September 16, 2010


Dear Tyrannosaurus Rex. By Lisa McClatchy. Illustrated by John Manders. Random House. $16.99.

Detective Dinosaur Undercover. By James Skofield. Pictures by R.W. Alley. Harper. $3.99.

Just Critters Who Care. By Mercer Mayer. Harper. $3.99.

The Rooster Prince of Breslov. By Ann Redisch Stampler. Illustrated by Eugene Yelchin. Clarion. $16.99.

     Kids’ endless fascination with dinosaurs provides the backdrop for a slew of books, some much cleverer than others. Dear Tyrannosaurus Rex is more fun than most. It is all about a little girl named Erin who wants a real dinosaur at her sixth birthday party. So she writes the T. Rex she has seen at the museum a long letter – which is the entire text of Lisa McClatchy’s book. The letter is just the sort of thing a six-year-old might write, about the signs and balloons with directions to the party, the planned backyard tent, the games everyone will play, and the fun everyone will have. The fun readers will have comes from John Manders’ illustrations, showing T. Rex participating in all those six-year-old activities: trampoline jumping, pizza eating, blowing out candles, hitting a piƱata, and much more. The silliness of the whole idea (the book includes illustrations of the other party guests playing with and reacting to T. Rex) is what makes Dear Tyrannosaurus Rex so much fun. But of course, there are no living examples of T. Rex anymore, so Erin is bound to be disappointed. Or is she? The final picture, which does not show T. Rex, leaves the question open – or at least open enough for a delightful conclusion.

     There is an entirely unrealistic-looking T. Rex character in Detective Dinosaur Undercover, along with an equally silly Pterodactyl and Diplodocus. This is a Level 2 book in the I Can Read! series. Intended for ages 4-8, it contains three stories in which not much detecting gets done but a lot of silly things occur. One tale turns on Detective Dinosaur’s lack of understanding of the term “undercover.” The second has him dreaming of scary blobs that turn out to be neither blobs nor scary. And the third is about whether or not (or maybe “weather” or not) it is raining. There is nothing profound in this easy-to-read (+++) book, but the dinosaur connection is a cute one for the simple stories. And dinos are not the only critters in the I Can Read! series. Another book – at the “My First” level, for ages 3-5 – features…well, just critters. They are Mercer Mayer’s critters, and this super-simple (+++) story is about a scary-looking house that really just needs some yard work and attention to fit comfortably into the neighborhood. But the little old bunny who lives there cannot do the work herself – so Little Critter, his friends and their families dub themselves “Critters Who Care” and do some voluntary good deeds – rewarded with a sense of satisfaction, plus cookies and juice. This is a nice little “help your neighbor” story that beginning readers should be able to negotiate without much difficulty.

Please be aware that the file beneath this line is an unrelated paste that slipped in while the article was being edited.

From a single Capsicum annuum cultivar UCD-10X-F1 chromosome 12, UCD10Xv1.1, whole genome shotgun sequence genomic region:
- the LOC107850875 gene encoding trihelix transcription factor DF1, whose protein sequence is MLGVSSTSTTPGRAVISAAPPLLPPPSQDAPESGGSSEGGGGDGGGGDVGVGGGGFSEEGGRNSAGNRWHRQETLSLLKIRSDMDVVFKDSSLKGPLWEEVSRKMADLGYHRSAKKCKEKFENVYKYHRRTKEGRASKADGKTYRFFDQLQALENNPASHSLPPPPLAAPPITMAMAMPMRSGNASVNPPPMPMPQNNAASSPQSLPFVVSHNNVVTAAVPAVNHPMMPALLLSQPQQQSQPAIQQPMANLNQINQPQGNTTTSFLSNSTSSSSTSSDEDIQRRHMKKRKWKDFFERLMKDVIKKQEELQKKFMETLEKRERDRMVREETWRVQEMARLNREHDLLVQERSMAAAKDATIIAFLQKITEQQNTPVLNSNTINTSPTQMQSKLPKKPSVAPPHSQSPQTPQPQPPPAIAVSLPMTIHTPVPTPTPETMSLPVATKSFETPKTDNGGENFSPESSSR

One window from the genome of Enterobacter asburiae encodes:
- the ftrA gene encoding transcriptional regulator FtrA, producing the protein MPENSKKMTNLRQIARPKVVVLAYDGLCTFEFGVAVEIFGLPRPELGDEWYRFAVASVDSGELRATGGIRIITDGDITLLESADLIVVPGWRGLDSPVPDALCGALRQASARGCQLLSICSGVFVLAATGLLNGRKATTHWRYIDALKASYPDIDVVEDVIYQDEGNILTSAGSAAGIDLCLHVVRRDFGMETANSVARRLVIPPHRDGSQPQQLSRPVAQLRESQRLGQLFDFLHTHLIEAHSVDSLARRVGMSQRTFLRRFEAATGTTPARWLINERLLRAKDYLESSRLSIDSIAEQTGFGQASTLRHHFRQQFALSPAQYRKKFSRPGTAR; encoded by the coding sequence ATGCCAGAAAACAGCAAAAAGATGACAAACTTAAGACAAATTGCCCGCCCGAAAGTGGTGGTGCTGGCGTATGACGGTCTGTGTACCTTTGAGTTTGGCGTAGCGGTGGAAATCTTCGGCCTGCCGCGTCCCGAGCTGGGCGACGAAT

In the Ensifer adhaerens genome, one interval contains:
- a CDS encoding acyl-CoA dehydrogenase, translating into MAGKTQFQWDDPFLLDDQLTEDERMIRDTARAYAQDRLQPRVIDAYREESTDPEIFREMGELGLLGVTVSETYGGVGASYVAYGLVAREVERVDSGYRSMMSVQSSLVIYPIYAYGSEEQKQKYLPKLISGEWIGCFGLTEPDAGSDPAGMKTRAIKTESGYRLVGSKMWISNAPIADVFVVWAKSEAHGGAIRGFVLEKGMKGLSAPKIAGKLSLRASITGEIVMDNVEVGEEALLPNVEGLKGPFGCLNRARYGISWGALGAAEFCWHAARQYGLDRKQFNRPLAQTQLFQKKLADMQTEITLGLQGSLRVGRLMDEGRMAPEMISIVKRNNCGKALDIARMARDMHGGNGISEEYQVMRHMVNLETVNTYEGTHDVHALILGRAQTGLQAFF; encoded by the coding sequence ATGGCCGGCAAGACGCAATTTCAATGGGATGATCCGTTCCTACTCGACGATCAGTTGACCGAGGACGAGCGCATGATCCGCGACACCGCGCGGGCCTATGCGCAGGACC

The critter connection is more complicated in The Rooster Prince of Breslov, Ann Redisch Stampler’s (++++) retelling of an old Yiddish folktale – with very fitting, distinctly Russian-appearing illustrations by Russian-born painter and illustrator Eugene Yelchin. The story is about a young prince who snaps under all the attention and pressures of his life, throws off all his clothes, and starts behaving like a rooster, pecking at crumbs on the floor and making poultry sounds. Neither medicine nor magic can cure him, so in despair, the prince’s parents turn to an old man who says he needs one week to cure the prince – using a rather strange sequence of objects, which must be brought to him without question. “The king and queen were so desperate, that they agreed to provide all the odd things he asked for,” writes Stampler. The prince is not really a rooster, of course, but he certainly behaves like one. So the old man throws off his clothes and also acts like a rooster – confusing the prince long enough to start winning his confidence. Day after day, servants bring things to the rooms, and the old man pretends not to know what they are – mattresses, fresh-baked bread, and so on. The prince explains what each thing is; the old man says it seems unfair that humans have such nice things while roosters (that is, he and the prince) have nothing; and gradually, the old man gets the prince re-acclimatized to behaving like a person. By the end of the week, man and prince have dressed again and are eating human food at a table, but the prince still insists he is a rooster. Not so, says the old man – the way the prince treated “a cold, hungry, achy old rooster” proves that the prince is not only human but also has truly become a man. Lesson learned, the prince becomes an able ruler who passes the wisdom along to his own son; and this story of a critter who is not really a critter transmits its old wisdom about growing up as well.

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